(Bloomberg) -- Iran could do a better job of cooperating with international inspectors who conducted a record number of snap visits last year to its nuclear-related facilities, the United Nations’ atomic watchdog said, as doubts persist about the future of a landmark deal the U.S. has abandoned.
“There’s room to provide us with more proactive and timely cooperation,” Yukiya Amano, the International Atomic Energy Agency’s director general, said Monday in Vienna. “I am not saying we have any concerns. The agency has conducted complementary accesses to all the sites and locations in Iran which we needed to visit.”
One of the agency’s most powerful tools is “complementary access,” which provides short-notice entrance to nuclear sites and other facilities and wasn’t an option for the IAEA in Iran before the 2015 nuclear deal. In 2017, the second full year of the accord, the 35 snap inspections in the Islamic Republic were the most for any country in at least six years, agency data show.
The IAEA’s board of governors convened Monday in Vienna for the first time since U.S. President Donald Trump quit the agreement in May. The accord curbed Iran’s nuclear program in exchange for an easing of some sanctions, and Amano previously warned that allowing it to fail would be a “great loss for nuclear verification.”
The worst-case outcome would be an Iranian pullout from the Nuclear Non-Proliferation Treaty, potentially casting the Middle East into a new crisis, a senior Iranian official said last week. Conservative hardliners in Tehran, who all along said Iranian President Hassan Rouhani was naïve to trust the U.S., have been emboldened by Trump’s move.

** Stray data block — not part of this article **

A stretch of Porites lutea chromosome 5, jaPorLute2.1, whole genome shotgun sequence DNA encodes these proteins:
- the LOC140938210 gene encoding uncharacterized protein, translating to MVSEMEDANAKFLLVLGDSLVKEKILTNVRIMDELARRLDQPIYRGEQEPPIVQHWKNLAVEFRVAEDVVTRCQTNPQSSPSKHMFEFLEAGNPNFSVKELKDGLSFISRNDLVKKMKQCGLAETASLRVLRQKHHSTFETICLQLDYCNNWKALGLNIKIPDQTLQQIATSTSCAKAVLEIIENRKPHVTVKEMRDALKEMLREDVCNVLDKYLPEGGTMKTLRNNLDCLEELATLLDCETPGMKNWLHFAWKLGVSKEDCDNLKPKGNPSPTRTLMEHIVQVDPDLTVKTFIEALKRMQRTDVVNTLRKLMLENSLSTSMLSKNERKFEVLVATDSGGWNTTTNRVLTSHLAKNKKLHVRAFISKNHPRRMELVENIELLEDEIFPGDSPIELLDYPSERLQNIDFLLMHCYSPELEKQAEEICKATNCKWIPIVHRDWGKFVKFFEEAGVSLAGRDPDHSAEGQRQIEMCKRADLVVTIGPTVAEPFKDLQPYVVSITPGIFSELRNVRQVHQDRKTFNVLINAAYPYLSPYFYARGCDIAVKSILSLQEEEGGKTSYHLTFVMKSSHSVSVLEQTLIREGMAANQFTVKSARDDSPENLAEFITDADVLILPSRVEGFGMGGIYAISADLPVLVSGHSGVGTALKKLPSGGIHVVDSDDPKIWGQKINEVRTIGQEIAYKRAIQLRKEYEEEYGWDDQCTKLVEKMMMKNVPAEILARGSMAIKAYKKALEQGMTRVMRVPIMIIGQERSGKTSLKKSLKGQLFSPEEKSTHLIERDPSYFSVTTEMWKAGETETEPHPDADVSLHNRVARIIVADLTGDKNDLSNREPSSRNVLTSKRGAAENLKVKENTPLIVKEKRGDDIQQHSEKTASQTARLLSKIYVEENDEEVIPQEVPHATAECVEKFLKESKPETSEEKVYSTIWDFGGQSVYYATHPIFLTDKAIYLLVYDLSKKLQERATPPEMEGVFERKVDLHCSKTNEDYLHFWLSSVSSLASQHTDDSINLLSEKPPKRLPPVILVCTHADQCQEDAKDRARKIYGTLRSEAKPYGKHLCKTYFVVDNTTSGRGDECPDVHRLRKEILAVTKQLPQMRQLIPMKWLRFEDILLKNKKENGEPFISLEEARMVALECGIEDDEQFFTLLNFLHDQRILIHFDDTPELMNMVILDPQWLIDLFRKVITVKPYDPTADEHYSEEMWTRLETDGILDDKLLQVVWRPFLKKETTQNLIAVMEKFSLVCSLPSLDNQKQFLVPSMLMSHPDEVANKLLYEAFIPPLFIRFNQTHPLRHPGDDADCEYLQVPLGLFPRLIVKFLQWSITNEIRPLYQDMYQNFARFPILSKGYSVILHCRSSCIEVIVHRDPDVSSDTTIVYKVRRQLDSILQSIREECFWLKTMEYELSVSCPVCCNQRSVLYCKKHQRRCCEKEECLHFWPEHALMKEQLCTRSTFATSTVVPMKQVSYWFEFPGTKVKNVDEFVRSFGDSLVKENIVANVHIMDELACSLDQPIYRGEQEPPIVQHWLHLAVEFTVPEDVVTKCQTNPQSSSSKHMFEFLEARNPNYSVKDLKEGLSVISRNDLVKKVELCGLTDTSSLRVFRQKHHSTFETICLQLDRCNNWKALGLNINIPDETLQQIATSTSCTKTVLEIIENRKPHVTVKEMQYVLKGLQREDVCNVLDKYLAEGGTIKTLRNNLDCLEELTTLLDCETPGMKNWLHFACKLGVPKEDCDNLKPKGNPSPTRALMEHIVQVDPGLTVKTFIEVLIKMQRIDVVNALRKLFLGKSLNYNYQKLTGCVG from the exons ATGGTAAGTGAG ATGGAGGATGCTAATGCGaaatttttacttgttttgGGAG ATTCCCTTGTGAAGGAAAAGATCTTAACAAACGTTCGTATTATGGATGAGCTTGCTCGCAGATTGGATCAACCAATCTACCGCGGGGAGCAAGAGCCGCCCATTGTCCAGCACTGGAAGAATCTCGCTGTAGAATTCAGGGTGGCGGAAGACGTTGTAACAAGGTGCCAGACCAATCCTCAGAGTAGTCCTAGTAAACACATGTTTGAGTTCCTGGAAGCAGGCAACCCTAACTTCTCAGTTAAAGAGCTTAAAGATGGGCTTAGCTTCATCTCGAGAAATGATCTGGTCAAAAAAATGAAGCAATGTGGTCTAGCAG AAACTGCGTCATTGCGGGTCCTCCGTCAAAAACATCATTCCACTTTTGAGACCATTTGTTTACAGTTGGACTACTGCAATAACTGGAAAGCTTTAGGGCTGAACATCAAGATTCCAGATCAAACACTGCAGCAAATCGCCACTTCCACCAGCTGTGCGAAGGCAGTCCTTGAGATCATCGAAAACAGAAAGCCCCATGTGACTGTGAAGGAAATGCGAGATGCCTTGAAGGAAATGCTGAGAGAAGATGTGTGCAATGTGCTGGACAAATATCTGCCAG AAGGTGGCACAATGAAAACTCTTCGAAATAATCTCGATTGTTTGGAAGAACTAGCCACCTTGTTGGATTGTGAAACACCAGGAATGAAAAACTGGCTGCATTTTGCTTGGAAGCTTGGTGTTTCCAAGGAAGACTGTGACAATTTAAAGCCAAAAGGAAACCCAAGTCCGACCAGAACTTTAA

Supreme Leader Ayatollah Ali Khamenei on Monday asked the Atomic Energy Organization of Iran to start working toward increased enrichment capacity while staying within the framework of the nuclear agreement. Specifically, he characterized it as preliminary work toward achieving a goal of 190,000 separative work units, a figure that would exceed the deal’s limits. He said European signatories to the accord can’t expect Iran to both bear sanctions and have its nuclear program restricted by the 2015 accord.
A spokesman for the Atomic Energy Organization of Iran, Behrouz Kamalvandi, later said Iran would be notifying the IAEA that it planned to start a process to increase its capacity to produce uranium hexafluoride, a feedstock for centrifuges, Tasnim news agency reported.
Ariane Tabatabai, a senior associate with the Proliferation Prevention Program at the Washington-based Center for Strategic and International Studies, said there is no need to be “alarmist” about Khamenei’s comments. Tabatabai said they echo previous calls and that Iran wasn’t able to reach that level even before its nuclear program was curbed by the 2015 deal.
“They don’t have enough centrifuges, enough capacity, to get to 190,000 SWUs,” she said.
Separately, Israeli Prime Minister Benjamin Netanyahu has urged the IAEA to investigate Iran over a new cache of data that allegedly shows nuclear weapons work in the Islamic Republic prior to the nuclear deal. The agency has only had an “initial exchange of views” with Israeli officials about that information, according to Amano. “We are starting to look into the information and it will take time,” he said.
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